I've been at the EYEO Festival at the Walker in Minneapolis this week and it is almost too much to take in. Below are just a few of the amazing speakers. Not their actual presentations at EYEO but close enough to give an idea.
The first was Alexander Chen who works at Google. His presentation was called Seeing Music..
.Then there was a very funny one by Kevin Slavin called No Seriously, Invisible Cities about Urban Metagenomics. Slavin was at MIT but is now at The Shed in NYC. He said his work on Metagenomics actually got its start from an EYEO Ignite session a few years ago.
There were also inspiring talks by Taeyoon Choi and Zach Lieberman from the School for Poetic Computation. (What a beautiful name for a school.)
On the first night there was an Ignite session with a handful quick talks. One of my favorites was by a young woman from Seattle who does Weird Side Projects. I'm not sure she uses her name on her site so I won't here but I am going to keep my eye out for her work as I walk around the city.
It looks like Jenine and Kari decided to go with WordPress for James Reid's History of Rock and Roll rather than Weebly. Apparently there were concerns about the embedded images and copyright. Still a beautiful course: mush201.wordpress.com
Yesterday we needed an emergency workaround for dual credit students who needed to access course materials for James Reid's Music 201, The History of Rock and Roll. Music 201 a great course, one of the first developed through the university's online course development program. Jenine and Kari are cheerful wizards and built a good part of the course yesterday so that high school students could get to the material and get their work done. Check out how good it looks: http://mush201.weebly.com
I watched an amazing presentation by Audrey Watters at the annual ELI meeting. In The Case for a Campus Makerspace she clearly articulates the need for makerspace literacy - the ability to make, build, explore, tinker and problem-solve with concrete stuff. Granted, for me it wasn't a tough sell—I kinda wanted to be Audrey by the end of the presentation—but more importantly I felt the need to get involved in a plan for a makerspace here. After the presentation, we all sat around and talked about what a makerspace might look like on our campus and how important it would be to keep it open, so that no one felt shut out. Jenine Cordon who helps out with the local First Lego League offered the FFL Core Values as a starting point. If we do manage to get a makerspace here one thing I would like to see included are some of the MIT-developed tools that let you "sketch" with electronics. The video below blew my socks off the first time I saw it:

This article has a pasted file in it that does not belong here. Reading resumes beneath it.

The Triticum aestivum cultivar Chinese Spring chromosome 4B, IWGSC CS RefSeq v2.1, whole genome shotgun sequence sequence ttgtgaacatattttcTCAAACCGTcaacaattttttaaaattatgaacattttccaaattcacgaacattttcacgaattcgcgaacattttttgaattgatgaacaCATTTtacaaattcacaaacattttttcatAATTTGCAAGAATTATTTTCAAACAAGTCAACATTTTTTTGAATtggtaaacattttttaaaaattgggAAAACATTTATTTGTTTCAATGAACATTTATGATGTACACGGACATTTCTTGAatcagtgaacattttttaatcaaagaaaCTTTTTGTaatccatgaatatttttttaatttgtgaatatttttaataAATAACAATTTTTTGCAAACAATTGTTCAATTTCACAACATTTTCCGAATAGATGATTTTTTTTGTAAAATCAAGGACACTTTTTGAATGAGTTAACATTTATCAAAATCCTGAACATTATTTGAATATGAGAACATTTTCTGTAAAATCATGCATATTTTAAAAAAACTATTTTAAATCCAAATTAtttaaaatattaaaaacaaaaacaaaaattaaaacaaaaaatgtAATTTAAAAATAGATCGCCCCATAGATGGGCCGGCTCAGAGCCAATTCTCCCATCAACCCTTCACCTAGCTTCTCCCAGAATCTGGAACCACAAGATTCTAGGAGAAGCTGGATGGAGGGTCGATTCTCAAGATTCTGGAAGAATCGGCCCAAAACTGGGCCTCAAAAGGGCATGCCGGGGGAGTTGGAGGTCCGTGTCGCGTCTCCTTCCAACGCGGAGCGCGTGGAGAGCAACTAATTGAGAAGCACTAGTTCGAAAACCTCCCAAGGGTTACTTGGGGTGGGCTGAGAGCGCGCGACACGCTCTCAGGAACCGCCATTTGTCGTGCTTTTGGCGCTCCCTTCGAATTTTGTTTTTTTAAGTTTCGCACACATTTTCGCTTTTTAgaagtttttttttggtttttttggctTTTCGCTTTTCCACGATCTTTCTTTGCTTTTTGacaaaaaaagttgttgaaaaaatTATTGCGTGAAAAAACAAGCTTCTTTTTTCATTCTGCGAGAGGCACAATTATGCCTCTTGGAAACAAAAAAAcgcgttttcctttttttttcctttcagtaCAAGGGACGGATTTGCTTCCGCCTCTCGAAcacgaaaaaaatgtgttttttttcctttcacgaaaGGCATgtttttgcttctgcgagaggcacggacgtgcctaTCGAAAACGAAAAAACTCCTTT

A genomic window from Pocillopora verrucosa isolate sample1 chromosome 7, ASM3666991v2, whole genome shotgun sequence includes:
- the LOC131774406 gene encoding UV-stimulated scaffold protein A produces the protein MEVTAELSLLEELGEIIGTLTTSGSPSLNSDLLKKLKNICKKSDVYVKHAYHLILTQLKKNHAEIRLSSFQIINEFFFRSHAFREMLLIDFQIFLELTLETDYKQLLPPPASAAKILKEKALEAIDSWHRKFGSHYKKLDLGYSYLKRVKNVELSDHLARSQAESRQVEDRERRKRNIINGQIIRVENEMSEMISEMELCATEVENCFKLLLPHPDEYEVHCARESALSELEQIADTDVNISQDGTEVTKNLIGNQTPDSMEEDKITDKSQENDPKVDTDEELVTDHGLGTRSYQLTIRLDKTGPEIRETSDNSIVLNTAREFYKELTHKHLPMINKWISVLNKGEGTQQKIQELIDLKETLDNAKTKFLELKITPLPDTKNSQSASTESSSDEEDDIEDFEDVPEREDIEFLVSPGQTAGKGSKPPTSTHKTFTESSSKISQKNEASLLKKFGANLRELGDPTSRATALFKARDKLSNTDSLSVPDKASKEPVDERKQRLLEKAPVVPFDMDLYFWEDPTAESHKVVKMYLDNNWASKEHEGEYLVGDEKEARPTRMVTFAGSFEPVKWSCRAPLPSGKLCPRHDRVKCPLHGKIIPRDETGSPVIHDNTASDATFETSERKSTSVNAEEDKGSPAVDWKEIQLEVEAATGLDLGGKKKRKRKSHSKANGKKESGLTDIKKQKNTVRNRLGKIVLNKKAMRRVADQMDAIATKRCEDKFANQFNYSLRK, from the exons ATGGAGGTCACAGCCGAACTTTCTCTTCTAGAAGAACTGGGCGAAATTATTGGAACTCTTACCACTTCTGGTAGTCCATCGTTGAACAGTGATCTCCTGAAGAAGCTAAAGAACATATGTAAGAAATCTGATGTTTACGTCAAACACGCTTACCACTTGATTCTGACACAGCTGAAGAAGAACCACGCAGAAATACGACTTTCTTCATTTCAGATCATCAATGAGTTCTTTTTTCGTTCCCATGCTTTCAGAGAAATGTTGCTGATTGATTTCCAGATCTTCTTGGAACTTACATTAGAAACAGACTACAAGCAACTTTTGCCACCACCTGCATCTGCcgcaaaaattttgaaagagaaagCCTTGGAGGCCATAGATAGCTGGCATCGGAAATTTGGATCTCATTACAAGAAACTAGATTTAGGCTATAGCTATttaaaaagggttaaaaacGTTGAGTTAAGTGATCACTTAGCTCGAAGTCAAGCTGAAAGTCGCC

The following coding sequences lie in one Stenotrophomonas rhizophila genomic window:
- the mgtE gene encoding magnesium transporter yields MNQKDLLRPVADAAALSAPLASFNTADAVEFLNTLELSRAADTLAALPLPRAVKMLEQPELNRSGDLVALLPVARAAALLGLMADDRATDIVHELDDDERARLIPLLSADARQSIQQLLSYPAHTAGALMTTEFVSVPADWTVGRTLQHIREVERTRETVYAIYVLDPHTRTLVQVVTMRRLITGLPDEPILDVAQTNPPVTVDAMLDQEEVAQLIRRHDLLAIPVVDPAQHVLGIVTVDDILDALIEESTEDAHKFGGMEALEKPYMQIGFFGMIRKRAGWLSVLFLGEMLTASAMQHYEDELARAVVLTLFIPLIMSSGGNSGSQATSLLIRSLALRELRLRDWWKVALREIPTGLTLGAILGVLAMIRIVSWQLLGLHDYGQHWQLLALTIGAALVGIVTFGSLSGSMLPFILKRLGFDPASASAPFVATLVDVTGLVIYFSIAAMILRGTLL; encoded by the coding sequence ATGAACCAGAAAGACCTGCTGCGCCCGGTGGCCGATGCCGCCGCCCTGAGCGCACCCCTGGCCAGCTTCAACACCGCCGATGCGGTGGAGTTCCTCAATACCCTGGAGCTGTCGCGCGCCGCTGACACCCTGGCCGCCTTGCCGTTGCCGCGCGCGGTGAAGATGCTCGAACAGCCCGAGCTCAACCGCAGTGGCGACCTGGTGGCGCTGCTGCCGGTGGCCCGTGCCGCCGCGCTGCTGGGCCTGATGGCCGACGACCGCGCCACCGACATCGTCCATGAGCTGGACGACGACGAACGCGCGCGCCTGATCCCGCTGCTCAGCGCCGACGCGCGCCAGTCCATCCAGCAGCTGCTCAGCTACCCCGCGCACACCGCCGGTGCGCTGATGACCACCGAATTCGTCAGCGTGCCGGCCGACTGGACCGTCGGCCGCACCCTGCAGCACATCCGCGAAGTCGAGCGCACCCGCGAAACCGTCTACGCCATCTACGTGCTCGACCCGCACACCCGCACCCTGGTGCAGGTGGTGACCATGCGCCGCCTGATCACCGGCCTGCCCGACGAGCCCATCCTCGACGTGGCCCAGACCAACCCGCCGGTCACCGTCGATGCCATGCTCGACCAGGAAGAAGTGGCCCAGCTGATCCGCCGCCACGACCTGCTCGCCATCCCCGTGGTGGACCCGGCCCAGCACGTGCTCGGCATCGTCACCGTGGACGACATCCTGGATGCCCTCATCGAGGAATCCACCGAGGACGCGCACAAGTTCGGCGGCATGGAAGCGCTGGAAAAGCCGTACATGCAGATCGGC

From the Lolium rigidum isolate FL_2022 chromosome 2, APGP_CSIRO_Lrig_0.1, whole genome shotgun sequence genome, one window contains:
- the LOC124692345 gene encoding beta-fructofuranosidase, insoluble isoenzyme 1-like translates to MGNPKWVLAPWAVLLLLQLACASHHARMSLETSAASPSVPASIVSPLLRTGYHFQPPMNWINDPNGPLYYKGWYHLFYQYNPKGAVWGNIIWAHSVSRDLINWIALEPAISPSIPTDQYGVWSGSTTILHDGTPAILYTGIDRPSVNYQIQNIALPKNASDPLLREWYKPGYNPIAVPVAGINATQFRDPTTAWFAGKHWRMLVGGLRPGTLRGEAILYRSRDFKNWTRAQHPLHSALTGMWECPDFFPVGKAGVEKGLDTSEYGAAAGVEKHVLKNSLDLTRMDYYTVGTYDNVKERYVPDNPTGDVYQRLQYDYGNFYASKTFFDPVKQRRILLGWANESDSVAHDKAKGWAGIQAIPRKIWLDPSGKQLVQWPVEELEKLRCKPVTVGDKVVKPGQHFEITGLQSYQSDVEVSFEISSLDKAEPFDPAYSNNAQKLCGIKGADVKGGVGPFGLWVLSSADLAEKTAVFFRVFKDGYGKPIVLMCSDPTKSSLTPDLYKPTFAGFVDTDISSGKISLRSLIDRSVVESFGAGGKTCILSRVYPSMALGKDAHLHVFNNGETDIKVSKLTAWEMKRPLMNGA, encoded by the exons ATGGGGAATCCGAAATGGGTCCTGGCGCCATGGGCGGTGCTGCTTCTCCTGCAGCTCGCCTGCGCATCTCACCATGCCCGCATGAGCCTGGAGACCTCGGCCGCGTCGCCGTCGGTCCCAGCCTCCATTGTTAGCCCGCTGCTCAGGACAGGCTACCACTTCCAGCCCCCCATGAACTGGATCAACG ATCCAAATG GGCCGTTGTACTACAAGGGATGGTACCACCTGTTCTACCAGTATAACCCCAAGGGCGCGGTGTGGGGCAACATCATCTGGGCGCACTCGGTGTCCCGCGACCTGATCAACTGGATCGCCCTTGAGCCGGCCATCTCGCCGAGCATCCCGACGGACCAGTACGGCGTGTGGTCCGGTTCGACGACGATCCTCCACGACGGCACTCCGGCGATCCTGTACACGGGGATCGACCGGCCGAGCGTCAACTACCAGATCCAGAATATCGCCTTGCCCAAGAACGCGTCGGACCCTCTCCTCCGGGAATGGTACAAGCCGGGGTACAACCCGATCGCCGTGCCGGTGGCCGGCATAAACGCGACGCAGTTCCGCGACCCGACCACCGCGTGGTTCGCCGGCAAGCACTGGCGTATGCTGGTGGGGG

Jodie Nicotra needed a solution for Dual Credit high school students throughout the state to turn in their writing portfolios. Currently students are turning them in through Blackboard, which has been an administrative nightmare. Jenine, Kari and I built this site in Weebly (it took about an hour) and then added a JotForm to the Submit Your Portfolio page. Weebly has form that would have accommodated the upload but we decided to go with JotForm because it will automatically send the student an email confirmation as well as sending portfolio reviewers an email with the attached file for review. Jodie seemed pretty happy with this solution.
In all of my ePortfolio work I talk about using the blog as an engine for collecting evidence and tagging that evidence so that during the selection process it is easy to filter. But I never follow my own advice. So as of today (1/15/13) I am going to begin dumping things in here and see if I can train myself to get in the habit of posting something at least once a week.